Using Antibiotics Wisely in Long-Term Care
Many older adults receive antibiotics for urinary tract infections (UTIs) even though they do not have UTI symptoms. This can cause unwanted side effects and lead to other serious complications.
To help reduce unnecessary antibiotic use for asymptomatic bacteria, the Using Antibiotics Wisely campaign is launching new practice change recommendations and resources for interprofessional teams working in long-term care settings. Resources and tools will be available in Fall 2019.
Recommendations for Prescribers in Long-Term Care Settings
- Don’t prescribe antibiotics for asymptomatic bacteriuria (ASB) in non-pregnant
patients. | Hospital medicine #2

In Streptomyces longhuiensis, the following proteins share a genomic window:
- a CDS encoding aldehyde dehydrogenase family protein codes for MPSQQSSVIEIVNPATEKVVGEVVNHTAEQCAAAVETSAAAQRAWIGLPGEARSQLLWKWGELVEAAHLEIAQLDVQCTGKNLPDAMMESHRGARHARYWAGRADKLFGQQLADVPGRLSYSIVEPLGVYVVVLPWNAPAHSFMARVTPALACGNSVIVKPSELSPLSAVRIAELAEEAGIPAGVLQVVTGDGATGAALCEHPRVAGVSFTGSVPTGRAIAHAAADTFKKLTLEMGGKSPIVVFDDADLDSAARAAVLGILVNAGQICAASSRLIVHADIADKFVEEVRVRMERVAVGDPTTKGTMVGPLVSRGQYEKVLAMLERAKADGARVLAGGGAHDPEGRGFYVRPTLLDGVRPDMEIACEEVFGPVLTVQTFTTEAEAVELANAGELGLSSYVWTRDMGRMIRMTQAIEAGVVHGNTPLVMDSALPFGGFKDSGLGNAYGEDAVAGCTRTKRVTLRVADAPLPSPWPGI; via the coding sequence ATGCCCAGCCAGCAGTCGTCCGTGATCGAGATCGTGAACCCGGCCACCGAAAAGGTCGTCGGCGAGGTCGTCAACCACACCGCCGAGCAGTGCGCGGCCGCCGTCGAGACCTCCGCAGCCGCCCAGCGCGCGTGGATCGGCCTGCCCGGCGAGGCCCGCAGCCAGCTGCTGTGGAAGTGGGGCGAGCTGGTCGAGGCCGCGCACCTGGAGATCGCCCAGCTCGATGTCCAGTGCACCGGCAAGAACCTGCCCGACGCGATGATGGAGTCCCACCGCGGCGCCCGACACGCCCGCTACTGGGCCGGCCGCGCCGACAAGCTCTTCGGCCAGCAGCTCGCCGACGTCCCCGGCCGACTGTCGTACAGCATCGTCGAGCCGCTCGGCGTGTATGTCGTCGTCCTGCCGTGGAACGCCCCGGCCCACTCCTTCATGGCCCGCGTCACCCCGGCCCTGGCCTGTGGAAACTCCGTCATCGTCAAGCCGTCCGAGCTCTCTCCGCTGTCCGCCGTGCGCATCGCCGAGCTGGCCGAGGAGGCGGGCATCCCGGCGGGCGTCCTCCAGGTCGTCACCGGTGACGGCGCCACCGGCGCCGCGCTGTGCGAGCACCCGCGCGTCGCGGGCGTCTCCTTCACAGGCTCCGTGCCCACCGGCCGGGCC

- Don’t treat adult cough with antibiotics even if it lasts more than 1 week, unless bacterial pneumonia is suspected (mean viral cough duration is 18 days). | Respiratory medicine #4
- Don’t use antimicrobials to treat bacteriuria in older adults unless specific urinary tract symptoms are present. | Geriatrics #1
- Don’t routinely prescribe intravenous forms of highly bioavailable antimicrobial agents for patients who can reliably take and absorb oral medications. | Infectious disease #1
- Don’t prescribe alternate second-line antimicrobials to patients reporting non-severe reactions to penicillin when beta-lactams are the recommended first-line therapy. | Infectious disease #2
- Don’t recommend antimicrobials to treat bacteriuria in older adults unless specific urinary tract symptoms are present. | Nursing #8
- Don’t use antimicrobials to treat asymptomatic bacteriuria in the elderly. | Urology #4
- Do not treat asymptomatic urinary tract infections in catheterized patients. | Physical medicine and rehabilitation #1
- Don’t recommend antibiotics for infections that are likely viral in origin, such as an influenza-like illness. | Nursing: Infection and Prevention Control #2